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This low-budget British crime thriller is so poorly acted and shoddily made, as well as deadly serious about itself, that it’s actually worth watching just to revel in its egregious, hilarious, truly astonishing dreadfulness. Film school teachers could use it to demonstrate what not to do, starting with screenwriter Linda Dunscombe’s atrocious screenplay.
Said document posits an Oxfordshire-based crime family (no, really – but at least it makes a change from Essex) called the Kings. This tribe of thugs is headed by patriarch Marcus (Mark Wingett, from The Bill), a godfather so confident in his own ability to pass for kosher in polite society that he’s not afraid to have a red Rolls-Royce that says “MARCUS” on its licence plate. Standing by her man, albeit with a knife at the ready, is Marcus’ wife Yvonne (Emmerdale’s Claire King) who murders a dim-witted minor character in the first five minutes and then goes off to shag the hunky gardener afterwards. The unhappy couple’s sons James (Zed Josef) and Andrew (Jonno Davies) lend a hand when needed for GBH chores and the occasional murder. Wild cards in the mix include minxy Jessica (Rachel Bright from EastEnders – there’s a lot of soap opera refugees here), a double agent who may or may not be loyal to geek Anthony (Hainsley Lloyd Bennett), and rival crime bos Mr Mustaffa (Vas Blackwood, fallen on hard times).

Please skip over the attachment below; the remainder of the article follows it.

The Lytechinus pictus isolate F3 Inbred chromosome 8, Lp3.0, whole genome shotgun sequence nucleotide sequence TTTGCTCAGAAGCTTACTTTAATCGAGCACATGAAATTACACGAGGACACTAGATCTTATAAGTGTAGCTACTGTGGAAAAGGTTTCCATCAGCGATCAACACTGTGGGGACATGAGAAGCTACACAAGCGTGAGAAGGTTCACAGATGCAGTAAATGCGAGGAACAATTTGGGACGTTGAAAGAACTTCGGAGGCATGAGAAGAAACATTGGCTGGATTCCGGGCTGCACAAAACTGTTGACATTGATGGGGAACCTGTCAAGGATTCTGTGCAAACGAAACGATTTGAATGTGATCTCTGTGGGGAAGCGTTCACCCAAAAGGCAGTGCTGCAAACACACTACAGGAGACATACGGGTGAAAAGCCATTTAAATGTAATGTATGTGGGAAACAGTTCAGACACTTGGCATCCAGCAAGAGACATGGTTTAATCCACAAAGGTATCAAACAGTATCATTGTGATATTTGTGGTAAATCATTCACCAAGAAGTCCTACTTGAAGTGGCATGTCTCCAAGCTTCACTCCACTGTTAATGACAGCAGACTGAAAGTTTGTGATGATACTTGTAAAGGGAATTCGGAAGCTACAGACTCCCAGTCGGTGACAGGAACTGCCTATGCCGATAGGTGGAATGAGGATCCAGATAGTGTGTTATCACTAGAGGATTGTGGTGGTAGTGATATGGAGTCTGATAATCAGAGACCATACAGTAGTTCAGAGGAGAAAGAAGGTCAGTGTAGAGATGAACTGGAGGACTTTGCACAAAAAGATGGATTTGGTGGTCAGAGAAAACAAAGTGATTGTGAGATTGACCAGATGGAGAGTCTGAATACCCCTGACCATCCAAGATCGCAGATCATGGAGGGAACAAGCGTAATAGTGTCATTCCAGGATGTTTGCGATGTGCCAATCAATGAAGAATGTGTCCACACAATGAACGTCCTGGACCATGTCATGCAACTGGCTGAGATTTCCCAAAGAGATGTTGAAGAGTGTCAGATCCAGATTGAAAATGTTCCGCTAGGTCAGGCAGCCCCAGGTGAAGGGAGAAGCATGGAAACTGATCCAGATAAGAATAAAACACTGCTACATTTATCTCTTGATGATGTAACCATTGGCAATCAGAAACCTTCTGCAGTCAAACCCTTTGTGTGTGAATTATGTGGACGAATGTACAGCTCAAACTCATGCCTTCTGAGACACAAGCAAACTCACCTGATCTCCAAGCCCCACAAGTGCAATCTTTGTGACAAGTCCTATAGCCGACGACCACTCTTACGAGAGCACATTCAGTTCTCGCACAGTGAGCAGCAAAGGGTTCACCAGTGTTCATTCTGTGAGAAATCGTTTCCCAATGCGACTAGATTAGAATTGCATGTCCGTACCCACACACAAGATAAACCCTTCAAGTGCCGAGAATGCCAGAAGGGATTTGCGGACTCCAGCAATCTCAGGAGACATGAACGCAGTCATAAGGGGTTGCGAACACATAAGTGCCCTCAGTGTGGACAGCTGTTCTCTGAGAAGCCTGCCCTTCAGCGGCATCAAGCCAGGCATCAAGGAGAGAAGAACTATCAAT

While the dialogue is a truly risible slog of tell-don’t-show explication, limp insults and swearing, a certain maladroit laziness permeates every aspect of the film. Location shots are recycled so often one wonders if this was some kind of product placement deal for the pub featured throughout, and the big meet between Marcus and Mustaffa looks like it was shot on the hoof in a Radisson hotel by an airport, somewhere near the breakfast bar. The camera setups are often askew – perhaps intentionally, perhaps not – the music sounds like copyright-free elevator piping, and the visual effects are on a par with the kind one gets gratis with editing software. When they are deployed to make it look like a house is burning down, we are presented with an unintended metaphor for this whole shambolic mess.
Source: The Guardian
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